The short answer: yes and no
In the 2006 film “Lives of Others,” an East German Stasi (state security) officer is ordered to spy on a couple in their East Berlin apartment.
In the story, which takes place in 1984, the captain and his team bug their apartment, set up surveillance and recording equipment in an attic, and begin reporting on their activities.
The film, which won an Academy Award, is a cautionary tale about how easy it was for governments to spy on their citizens during the Cold War.
So, while the Cold War might be over, not much has changed in geopolitical terms. In technological terms, though, we live in an entirely different reality.
Indeed, the life depicted in “Lives of Others” seems like it happened a century ago, before the Internet, before the cloud, before smartphones, and way before AI-based speech analytics.
Consider how easy and widespread it is for companies today to record every conversation in the contact center.
The research firm DataIntelo, expects the global call recording software market to grow at a CAGR of 10.5 percent from 2022 to 2030. All spurred by the demand for cloud-based call-recording software and the increased adoption of mobile devices in business.
A rising number of data privacy laws and regulations across different geographies are compelling organizations to adopt call recording solutions for compliance.
But, before a company records conversations, it must do its due diligence. Understand the law and know that it varies from one jurisdiction to another.
In general, here are basic guidelines:
In some US states and Canada, individuals may record a call even if they haven’t informed the other party. By contrast, companies must always declare their intent before initiating a call recording. Yet, this varies from region to region.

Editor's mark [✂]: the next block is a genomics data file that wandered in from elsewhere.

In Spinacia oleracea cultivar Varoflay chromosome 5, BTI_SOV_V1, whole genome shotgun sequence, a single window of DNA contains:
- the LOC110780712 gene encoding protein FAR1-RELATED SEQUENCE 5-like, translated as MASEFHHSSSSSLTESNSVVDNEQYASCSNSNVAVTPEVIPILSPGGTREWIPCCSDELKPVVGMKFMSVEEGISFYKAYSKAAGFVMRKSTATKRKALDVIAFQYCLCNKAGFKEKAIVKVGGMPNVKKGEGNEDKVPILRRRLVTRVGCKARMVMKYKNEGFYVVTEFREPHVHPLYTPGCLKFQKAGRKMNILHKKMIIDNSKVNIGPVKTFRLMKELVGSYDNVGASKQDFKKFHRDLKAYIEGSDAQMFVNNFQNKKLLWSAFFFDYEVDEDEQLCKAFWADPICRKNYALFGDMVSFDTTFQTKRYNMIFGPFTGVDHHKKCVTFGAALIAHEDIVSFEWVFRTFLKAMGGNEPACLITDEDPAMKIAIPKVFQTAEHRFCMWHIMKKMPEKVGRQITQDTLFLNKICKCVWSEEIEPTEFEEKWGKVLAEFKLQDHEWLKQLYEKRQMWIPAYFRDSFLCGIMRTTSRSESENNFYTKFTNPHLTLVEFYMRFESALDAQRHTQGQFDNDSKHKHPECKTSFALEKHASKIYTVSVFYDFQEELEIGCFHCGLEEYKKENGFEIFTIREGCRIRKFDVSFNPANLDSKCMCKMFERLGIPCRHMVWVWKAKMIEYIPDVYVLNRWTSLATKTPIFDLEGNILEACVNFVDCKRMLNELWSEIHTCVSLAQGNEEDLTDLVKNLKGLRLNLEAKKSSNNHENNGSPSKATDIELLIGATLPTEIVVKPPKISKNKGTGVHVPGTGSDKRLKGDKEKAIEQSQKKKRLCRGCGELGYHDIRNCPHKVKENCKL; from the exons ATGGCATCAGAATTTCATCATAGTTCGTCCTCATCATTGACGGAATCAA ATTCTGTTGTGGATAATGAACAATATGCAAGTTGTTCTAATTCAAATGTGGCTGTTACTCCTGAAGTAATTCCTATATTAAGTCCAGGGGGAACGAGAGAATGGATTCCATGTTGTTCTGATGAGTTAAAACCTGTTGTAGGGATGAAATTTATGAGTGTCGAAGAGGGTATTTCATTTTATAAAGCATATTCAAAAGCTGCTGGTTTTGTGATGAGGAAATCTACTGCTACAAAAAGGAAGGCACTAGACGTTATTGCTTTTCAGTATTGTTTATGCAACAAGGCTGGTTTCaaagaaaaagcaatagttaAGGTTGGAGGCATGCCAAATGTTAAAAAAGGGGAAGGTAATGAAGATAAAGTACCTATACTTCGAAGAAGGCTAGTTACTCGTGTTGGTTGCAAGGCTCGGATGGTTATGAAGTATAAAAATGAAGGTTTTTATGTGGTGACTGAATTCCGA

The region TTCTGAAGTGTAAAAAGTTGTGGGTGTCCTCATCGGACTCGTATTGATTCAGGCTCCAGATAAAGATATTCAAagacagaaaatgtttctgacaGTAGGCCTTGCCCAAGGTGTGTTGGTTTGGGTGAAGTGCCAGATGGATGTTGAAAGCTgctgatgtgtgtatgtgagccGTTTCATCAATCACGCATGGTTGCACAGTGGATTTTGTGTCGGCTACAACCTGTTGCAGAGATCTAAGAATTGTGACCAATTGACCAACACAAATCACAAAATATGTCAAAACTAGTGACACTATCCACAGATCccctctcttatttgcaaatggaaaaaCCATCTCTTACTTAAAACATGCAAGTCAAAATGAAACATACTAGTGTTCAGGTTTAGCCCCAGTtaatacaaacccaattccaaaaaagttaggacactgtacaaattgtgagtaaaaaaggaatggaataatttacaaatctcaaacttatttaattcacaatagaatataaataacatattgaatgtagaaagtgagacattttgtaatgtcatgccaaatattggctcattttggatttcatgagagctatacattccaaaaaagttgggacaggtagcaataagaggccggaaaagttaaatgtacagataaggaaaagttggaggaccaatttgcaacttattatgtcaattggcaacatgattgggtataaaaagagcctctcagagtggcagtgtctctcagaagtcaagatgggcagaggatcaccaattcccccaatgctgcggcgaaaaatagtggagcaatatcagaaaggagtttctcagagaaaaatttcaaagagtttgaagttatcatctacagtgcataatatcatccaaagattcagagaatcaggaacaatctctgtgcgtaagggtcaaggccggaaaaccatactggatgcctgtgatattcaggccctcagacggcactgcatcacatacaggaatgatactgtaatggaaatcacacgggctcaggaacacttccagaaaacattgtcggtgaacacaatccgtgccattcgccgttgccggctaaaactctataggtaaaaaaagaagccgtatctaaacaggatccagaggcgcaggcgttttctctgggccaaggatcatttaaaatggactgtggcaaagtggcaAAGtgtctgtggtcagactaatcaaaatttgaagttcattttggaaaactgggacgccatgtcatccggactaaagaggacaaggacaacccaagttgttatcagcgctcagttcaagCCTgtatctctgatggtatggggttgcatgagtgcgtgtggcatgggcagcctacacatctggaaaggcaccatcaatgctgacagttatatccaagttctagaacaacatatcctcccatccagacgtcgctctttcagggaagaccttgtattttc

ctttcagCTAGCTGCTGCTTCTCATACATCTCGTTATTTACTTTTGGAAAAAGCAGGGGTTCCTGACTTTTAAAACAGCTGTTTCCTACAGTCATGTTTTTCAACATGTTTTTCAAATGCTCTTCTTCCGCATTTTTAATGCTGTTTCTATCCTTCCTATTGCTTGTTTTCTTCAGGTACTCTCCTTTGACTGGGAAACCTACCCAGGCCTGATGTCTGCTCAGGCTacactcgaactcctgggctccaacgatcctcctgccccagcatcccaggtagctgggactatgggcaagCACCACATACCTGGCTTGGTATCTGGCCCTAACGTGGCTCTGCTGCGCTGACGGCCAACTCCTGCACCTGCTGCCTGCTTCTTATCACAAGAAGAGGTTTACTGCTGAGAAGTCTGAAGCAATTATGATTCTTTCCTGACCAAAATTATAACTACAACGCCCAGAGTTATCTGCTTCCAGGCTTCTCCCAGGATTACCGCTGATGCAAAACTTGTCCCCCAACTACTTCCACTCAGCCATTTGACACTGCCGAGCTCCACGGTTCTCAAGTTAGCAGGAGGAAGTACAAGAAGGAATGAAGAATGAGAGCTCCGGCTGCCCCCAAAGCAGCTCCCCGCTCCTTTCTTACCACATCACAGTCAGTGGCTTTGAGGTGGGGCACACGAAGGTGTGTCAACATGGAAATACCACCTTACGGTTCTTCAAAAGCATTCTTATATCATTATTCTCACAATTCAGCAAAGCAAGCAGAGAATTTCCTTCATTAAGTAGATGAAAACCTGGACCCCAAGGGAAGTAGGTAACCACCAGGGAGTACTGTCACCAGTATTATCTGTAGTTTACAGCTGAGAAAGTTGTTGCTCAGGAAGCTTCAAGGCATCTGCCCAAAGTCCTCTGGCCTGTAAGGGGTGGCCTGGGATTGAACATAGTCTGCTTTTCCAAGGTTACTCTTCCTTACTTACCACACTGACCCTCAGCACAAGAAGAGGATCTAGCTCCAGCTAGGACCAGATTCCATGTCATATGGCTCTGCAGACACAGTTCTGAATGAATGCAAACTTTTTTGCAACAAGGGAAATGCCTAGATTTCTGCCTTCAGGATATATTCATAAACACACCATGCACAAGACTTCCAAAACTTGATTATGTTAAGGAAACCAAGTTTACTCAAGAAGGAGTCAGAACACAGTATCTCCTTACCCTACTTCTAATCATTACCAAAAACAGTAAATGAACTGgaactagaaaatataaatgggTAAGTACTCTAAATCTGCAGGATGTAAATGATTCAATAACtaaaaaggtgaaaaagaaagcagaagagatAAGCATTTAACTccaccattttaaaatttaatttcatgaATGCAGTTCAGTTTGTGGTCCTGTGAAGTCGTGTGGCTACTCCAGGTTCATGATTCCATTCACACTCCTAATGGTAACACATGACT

Conversely, in Australia (except Queensland), calls may not be recorded, though there are exceptions.
Meanwhile, in the UK, businesses should consider The Data Protection Act 1998. While it does not reference call recordings explicitly, it does refer to “processed data,” inferring the need to protect call recordings as the business would for written and digital data.
However, they must also follow GDPR regulations – like those that operate in the EU – which remain part of British law, despite Brexit.
Thankfully, these regulations are clearer, highlighting that businesses must justify recording calls in one of six ways, according to Atiq Rehman, a Partner Success Manager at NICE. These are:
GDPR demonstrated precisely how important it is to obtain consent and allow customers to retain control over their data.
In most countries, it is illegal for ordinary businesses (i.e., non-government organizations) to not ask for consent through a live agent or an automated bot.
In the US, a repeated audible beep may also be considered a recording notification.
As a result of tightening data regulations, organizations must also carefully plan how they store, utilize, and share recordings.
In Denmark, for instance, forwarding or playing back private conversations is illegal, with particular exceptions.
In Finland, libel laws and trade/national secret laws sometimes govern the use of recordings, depending on their content. Non-disclosure agreements are also critical to consider.
The US is an excellent example of this law. In some states, the affirmation of consent from a single party is enough to make the call recording valid under the law.
Others, like California, Maryland, and Florida, require both parties to consent to be recorded. However, there are deeper nuances, such as requiring two-party consent, even in a one-party state like Wisconsin, if the recording is part of someone’s evidence in court.
Call recording laws are incredibly intricate, and it can be challenging for companies with contact centers in different locations to keep up.
That’s why working with a legal and compliance expert is advisable, carefully documenting your specific compliance requirements and training agents.
Learn more about how to keep your contact center compliant by reading our article: Data Protection, Privacy, and Compliance in the Cloud